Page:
Appendix B
Biosketches of the Workshop Speakers

Cindy Brach, M.P.P., is a senior health policy researcher at the Agency for Healthcare Research and Quality (AHRQ). She is AHRQ’s lead on cultural competence and sits on a number of cultural competence advisory groups. In addition to her own cultural competence research, she has overseen the development of guides to assist health plans in implementing culturally and linguistically appropriate services and a research agenda for cultural competence in health care. Currently Ms. Brach is spearheading AHRQ’s health literacy activities, coordinating AHRQ’s work in developing measures and improving the evidence base, and integrating health literacy activities throughout AHRQ’s portfolios.


Daniel Budnitz, M.D., M.P.H., is a medical officer with the Division of Healthcare Quality Promotion, Centers for Disease Control and Prevention (CDC), where he directs projects to monitor medication safety. His primary activity is directing and managing the National Electronic Injury Surveillance System–Cooperative Adverse Drug Event Surveillance Project. Dr. Budnitz has also worked to develop public health data standards and public health responses to disease outbreaks, terrorism, and natural disasters.

Dr. Budnitz received a B.A. (Government) from Harvard University, and an M.D. and M.P.H. (Epidemiology) from Emory University. After completing residency training in internal medicine at the Hospital of the University of Pennsylvania, he served as an epidemic intelligence service officer with CDC’s Injury Center. He currently is a commander in the U.S.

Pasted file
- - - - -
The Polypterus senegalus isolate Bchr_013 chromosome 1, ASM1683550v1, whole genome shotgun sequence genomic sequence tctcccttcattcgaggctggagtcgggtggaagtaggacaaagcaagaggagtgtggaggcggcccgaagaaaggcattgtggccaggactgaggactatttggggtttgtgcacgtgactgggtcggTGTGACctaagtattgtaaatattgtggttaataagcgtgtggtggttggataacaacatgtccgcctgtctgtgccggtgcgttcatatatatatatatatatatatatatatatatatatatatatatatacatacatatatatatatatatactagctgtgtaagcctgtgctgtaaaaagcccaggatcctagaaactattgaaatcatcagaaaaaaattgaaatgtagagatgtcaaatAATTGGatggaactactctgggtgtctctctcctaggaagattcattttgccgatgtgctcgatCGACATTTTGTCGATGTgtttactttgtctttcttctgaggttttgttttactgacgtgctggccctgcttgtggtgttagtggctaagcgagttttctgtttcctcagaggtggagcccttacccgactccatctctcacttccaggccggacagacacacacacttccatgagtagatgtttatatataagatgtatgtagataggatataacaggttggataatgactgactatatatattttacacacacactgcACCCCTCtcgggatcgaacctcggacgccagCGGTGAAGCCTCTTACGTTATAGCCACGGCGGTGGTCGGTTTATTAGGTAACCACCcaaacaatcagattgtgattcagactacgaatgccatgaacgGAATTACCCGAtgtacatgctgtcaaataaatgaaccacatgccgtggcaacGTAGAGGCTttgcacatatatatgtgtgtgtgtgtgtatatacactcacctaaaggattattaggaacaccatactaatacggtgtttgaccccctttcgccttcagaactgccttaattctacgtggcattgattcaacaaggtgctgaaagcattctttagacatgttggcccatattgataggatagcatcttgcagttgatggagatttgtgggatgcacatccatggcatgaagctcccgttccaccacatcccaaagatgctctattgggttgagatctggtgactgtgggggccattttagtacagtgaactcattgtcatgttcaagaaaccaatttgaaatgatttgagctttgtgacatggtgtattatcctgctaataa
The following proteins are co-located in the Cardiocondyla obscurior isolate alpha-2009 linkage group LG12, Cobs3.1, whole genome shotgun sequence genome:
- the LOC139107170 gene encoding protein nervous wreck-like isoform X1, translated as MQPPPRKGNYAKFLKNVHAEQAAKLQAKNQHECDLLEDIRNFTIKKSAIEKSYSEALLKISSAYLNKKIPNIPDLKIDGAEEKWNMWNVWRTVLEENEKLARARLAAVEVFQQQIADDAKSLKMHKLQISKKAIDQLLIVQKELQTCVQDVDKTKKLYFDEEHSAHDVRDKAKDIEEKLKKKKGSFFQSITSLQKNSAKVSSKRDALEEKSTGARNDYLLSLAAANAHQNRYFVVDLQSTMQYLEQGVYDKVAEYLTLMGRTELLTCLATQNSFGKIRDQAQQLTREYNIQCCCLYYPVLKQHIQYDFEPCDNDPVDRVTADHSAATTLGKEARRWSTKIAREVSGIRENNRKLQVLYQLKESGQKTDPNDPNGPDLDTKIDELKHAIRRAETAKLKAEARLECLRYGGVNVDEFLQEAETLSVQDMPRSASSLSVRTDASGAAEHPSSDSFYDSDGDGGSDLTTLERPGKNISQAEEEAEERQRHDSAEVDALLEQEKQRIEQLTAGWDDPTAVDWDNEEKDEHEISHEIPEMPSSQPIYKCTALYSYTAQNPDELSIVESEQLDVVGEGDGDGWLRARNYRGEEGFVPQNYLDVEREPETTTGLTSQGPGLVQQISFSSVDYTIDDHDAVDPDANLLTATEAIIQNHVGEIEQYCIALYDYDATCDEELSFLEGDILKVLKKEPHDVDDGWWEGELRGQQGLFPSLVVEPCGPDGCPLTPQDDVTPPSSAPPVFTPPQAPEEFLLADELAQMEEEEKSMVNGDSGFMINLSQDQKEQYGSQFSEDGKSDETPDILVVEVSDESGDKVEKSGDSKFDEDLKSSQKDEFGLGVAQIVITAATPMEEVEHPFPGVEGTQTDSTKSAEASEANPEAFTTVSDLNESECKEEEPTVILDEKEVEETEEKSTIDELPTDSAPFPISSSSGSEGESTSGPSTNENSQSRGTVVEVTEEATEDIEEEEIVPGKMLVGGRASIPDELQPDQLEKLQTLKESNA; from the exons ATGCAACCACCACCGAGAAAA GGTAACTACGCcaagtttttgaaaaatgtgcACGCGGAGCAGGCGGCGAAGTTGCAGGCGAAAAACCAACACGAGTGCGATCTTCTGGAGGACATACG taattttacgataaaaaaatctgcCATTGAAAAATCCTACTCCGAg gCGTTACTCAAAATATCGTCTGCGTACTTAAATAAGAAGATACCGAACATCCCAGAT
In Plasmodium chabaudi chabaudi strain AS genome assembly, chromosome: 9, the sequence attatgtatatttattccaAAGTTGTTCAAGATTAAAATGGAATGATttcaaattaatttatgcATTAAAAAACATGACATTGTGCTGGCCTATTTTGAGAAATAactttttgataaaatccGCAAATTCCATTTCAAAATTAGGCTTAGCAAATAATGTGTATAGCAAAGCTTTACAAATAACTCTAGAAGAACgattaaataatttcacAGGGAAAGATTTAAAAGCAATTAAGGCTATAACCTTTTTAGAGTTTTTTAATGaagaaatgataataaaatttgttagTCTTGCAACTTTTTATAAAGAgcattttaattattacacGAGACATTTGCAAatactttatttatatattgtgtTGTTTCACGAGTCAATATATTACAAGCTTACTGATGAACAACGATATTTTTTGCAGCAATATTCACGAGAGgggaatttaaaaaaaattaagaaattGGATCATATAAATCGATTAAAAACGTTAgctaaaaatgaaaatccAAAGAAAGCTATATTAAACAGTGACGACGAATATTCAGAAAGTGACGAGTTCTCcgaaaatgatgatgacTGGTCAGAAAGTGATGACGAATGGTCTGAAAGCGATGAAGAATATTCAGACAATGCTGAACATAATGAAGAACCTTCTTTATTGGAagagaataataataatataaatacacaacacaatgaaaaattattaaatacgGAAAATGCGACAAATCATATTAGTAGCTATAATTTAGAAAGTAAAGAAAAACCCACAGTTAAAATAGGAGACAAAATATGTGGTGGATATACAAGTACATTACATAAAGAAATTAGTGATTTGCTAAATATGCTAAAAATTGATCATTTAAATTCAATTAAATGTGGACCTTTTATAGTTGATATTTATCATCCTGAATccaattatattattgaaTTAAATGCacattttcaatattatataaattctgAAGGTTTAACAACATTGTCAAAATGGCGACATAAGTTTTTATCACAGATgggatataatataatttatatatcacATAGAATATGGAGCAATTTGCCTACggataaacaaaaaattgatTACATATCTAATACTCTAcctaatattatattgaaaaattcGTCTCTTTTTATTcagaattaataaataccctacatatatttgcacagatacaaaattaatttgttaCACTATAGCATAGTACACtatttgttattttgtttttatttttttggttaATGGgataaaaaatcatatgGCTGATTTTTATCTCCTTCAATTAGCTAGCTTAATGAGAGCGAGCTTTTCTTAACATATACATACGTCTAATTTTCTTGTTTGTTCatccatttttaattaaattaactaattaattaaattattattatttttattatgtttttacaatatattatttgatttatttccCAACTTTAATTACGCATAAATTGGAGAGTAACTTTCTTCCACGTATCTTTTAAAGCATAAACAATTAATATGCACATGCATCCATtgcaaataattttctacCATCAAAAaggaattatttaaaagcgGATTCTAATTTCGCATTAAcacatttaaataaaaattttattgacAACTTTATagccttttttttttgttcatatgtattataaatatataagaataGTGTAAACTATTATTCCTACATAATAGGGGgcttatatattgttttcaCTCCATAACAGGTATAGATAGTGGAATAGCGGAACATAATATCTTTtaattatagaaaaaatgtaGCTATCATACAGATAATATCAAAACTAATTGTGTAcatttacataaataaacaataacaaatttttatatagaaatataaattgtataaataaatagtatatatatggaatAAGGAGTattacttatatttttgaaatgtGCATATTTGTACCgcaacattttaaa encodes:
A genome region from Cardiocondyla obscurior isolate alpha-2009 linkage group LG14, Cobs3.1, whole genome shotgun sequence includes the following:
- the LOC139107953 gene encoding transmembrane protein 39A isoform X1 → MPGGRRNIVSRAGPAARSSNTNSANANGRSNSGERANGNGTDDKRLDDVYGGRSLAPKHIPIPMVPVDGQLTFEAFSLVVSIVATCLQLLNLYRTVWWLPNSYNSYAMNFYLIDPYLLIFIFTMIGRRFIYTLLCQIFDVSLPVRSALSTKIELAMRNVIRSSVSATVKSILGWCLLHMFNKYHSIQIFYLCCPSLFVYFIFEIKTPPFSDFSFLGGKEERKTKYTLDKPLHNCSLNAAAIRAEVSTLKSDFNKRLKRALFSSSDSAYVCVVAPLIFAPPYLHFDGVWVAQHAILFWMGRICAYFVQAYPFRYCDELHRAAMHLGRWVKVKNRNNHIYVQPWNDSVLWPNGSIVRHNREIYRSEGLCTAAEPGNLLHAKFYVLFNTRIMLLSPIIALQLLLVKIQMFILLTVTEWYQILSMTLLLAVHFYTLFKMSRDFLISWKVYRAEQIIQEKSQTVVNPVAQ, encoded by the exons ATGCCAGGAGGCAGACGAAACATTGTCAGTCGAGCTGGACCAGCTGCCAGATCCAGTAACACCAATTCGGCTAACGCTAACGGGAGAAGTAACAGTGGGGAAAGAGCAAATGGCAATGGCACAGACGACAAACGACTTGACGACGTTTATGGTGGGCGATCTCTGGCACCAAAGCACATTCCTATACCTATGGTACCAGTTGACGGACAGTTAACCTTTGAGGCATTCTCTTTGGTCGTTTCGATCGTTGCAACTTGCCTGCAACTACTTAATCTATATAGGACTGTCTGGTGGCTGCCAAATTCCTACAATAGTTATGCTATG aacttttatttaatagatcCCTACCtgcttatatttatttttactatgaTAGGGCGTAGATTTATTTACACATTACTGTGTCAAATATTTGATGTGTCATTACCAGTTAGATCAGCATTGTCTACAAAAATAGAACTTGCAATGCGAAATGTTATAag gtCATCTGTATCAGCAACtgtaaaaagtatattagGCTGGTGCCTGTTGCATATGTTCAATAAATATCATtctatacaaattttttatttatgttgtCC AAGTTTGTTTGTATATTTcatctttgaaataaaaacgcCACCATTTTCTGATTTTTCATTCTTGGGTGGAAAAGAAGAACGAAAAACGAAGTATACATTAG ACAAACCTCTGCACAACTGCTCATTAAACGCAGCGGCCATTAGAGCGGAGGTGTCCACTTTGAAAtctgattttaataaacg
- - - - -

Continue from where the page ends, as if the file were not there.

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Appendix B Biosketches of the Workshop Speakers Cindy Brach, M.P.P., is a senior health policy researcher at the Agency for Healthcare Research and Quality (AHRQ). She is AHRQ’s lead on cultural competence and sits on a number of cultural competence advisory groups. In addition to her own cultural competence research, she has overseen the development of guides to assist health plans in implementing culturally and linguistically appropriate services and a research agenda for cultural competence in health care. Currently Ms. Brach is spearheading AHRQ’s health literacy activities, coordinating AHRQ’s work in developing mea- sures and improving the evidence base, and integrating health literacy activities throughout AHRQ’s portfolios. daniel Budnitz, M.d., M.P.H., is a medical officer with the Division of Healthcare Quality Promotion, Centers for Disease Control and Pre- vention (CDC), where he directs projects to monitor medication safety. His primary activity is directing and managing the National Electronic Injury Surveillance System–Cooperative Adverse Drug Event Surveil- lance Project. Dr. Budnitz has also worked to develop public health data standards and public health responses to disease outbreaks, terrorism, and natural disasters. Dr. Budnitz received a B.A. (Government) from Harvard University, and an M.D. and M.P.H. (Epidemiology) from Emory University. After completing residency training in internal medicine at the Hospital of the University of Pennsylvania, he served as an epidemic intelligence service officer with CDC’s Injury Center. He currently is a commander in the U.S.